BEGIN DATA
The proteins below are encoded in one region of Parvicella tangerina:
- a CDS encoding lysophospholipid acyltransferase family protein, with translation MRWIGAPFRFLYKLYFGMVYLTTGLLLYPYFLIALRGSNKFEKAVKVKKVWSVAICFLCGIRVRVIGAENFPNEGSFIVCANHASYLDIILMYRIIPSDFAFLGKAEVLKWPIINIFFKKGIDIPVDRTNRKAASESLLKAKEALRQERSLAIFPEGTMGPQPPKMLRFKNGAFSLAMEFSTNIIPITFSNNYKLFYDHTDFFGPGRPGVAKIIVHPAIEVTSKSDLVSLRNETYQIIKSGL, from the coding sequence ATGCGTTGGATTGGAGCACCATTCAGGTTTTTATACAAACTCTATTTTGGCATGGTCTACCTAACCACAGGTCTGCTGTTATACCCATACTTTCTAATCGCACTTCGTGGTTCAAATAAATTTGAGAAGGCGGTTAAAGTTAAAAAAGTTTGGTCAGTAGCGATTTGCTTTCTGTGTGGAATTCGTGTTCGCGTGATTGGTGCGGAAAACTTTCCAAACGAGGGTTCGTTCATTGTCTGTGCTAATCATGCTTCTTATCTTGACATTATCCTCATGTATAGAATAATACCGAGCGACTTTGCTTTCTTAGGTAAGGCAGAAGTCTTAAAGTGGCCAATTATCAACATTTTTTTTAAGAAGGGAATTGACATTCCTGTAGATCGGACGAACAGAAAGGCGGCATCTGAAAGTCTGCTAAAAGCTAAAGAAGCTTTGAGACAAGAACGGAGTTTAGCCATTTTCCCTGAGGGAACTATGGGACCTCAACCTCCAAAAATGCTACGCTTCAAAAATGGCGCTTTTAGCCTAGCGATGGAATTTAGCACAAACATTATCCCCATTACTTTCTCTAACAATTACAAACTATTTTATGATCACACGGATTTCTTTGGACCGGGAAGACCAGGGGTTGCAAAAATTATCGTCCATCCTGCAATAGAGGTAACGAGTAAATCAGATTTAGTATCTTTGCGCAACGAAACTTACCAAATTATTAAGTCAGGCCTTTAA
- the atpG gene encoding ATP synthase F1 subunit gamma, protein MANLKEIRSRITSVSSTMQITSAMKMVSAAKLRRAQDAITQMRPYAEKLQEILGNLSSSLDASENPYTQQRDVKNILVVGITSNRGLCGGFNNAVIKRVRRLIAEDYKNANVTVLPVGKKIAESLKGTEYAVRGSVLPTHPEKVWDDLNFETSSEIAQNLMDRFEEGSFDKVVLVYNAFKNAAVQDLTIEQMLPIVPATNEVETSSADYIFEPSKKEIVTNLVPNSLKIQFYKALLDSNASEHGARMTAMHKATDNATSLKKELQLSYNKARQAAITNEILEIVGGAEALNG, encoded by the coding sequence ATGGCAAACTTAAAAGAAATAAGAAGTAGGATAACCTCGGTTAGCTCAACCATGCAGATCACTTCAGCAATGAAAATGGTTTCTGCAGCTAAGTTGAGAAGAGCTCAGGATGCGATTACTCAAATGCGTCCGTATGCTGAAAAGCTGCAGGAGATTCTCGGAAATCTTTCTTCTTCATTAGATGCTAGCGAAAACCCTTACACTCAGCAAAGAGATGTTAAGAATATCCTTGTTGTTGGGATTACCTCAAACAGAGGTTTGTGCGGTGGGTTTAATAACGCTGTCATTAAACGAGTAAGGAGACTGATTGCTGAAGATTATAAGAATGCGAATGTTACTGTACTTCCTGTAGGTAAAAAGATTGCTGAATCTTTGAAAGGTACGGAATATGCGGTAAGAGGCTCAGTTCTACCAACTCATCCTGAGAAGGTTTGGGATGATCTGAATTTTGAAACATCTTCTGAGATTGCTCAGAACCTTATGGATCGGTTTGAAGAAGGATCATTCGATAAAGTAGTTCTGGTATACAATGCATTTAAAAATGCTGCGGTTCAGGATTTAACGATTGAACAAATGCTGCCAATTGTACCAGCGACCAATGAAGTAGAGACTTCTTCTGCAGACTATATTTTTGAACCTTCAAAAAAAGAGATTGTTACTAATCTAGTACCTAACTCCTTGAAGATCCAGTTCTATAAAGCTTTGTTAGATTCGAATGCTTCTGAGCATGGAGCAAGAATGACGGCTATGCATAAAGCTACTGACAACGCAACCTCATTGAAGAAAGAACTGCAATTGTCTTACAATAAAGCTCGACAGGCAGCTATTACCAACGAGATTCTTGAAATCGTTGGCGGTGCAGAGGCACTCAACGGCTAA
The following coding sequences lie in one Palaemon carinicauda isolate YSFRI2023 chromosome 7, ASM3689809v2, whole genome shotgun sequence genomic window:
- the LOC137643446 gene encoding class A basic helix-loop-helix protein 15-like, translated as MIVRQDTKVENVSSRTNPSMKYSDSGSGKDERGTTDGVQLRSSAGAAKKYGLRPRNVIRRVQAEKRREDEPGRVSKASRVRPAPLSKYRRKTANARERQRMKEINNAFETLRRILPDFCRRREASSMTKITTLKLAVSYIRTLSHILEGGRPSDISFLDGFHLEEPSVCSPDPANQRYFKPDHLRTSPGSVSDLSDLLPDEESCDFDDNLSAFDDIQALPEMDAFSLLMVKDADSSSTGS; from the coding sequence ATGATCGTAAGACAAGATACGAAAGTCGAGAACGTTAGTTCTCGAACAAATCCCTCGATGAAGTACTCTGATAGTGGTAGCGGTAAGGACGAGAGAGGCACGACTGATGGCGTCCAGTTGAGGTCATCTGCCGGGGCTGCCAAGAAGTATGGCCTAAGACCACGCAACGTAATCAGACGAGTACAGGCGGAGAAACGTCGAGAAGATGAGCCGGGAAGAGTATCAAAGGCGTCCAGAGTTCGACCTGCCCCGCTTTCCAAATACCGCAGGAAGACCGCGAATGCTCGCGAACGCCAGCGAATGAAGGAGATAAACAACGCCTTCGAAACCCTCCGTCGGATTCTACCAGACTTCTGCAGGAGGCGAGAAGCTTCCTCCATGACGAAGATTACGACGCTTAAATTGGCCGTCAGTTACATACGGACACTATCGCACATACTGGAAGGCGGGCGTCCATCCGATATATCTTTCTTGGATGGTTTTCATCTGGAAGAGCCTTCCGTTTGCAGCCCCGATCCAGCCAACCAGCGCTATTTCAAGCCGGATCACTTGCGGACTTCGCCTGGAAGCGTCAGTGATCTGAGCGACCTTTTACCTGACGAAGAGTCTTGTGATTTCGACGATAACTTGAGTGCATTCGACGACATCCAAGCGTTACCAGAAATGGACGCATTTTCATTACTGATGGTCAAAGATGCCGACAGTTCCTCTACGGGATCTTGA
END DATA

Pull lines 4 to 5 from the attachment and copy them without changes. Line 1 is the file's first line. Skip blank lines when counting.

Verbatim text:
The following coding sequences lie in one Palaemon carinicauda isolate YSFRI2023 chromosome 7, ASM3689809v2, whole genome shotgun sequence genomic window:
- the LOC137643446 gene encoding class A basic helix-loop-helix protein 15-like, translated as MIVRQDTKVENVSSRTNPSMKYSDSGSGKDERGTTDGVQLRSSAGAAKKYGLRPRNVIRRVQAEKRREDEPGRVSKASRVRPAPLSKYRRKTANARERQRMKEINNAFETLRRILPDFCRRREASSMTKITTLKLAVSYIRTLSHILEGGRPSDISFLDGFHLEEPSVCSPDPANQRYFKPDHLRTSPGSVSDLSDLLPDEESCDFDDNLSAFDDIQALPEMDAFSLLMVKDADSSSTGS; from the coding sequence ATGATCGTAAGACAAGATACGAAAGTCGAGAACGTTAGTTCTCGAACAAATCCCTCGATGAAGTACTCTGATAGTGGTAGCGGTAAGGACGAGAGAGGCACGACTGATGGCGTCCAGTTGAGGTCATCTGCCGGGGCTGCCAAGAAGTATGGCCTAAGACCACGCAACGTAATCAGACGAGTACAGGCGGAGAAACGTCGAGAAGATGAGCCGGGAAGAGTATCAAAGGCGTCCAGAGTTCGACCTGCCCCGCTTTCCAAATACCGCAGGAAGACCGCGAATGCTCGCGAACGCCAGCGAATGAAGGAGATAAACAACGCCTTCGAAACCCTCCGTCGGATTCTACCAGACTTCTGCAGGAGGCGAGAAGCTTCCTCCATGACGAAGATTACGACGCTTAAATTGGCCGTCAGTTACATACGGACACTATCGCACATACTGGAAGGCGGGCGTCCATCCGATATATCTTTCTTGGATGGTTTTCATCTGGAAGAGCCTTCCGTTTGCAGCCCCGATCCAGCCAACCAGCGCTATTTCAAGCCGGATCACTTGCGGACTTCGCCTGGAAGCGTCAGTGATCTGAGCGACCTTTTACCTGACGAAGAGTCTTGTGATTTCGACGATAACTTGAGTGCATTCGACGACATCCAAGCGTTACCAGAAATGGACGCATTTTCATTACTGATGGTCAAAGATGCCGACAGTTCCTCTACGGGATCTTGA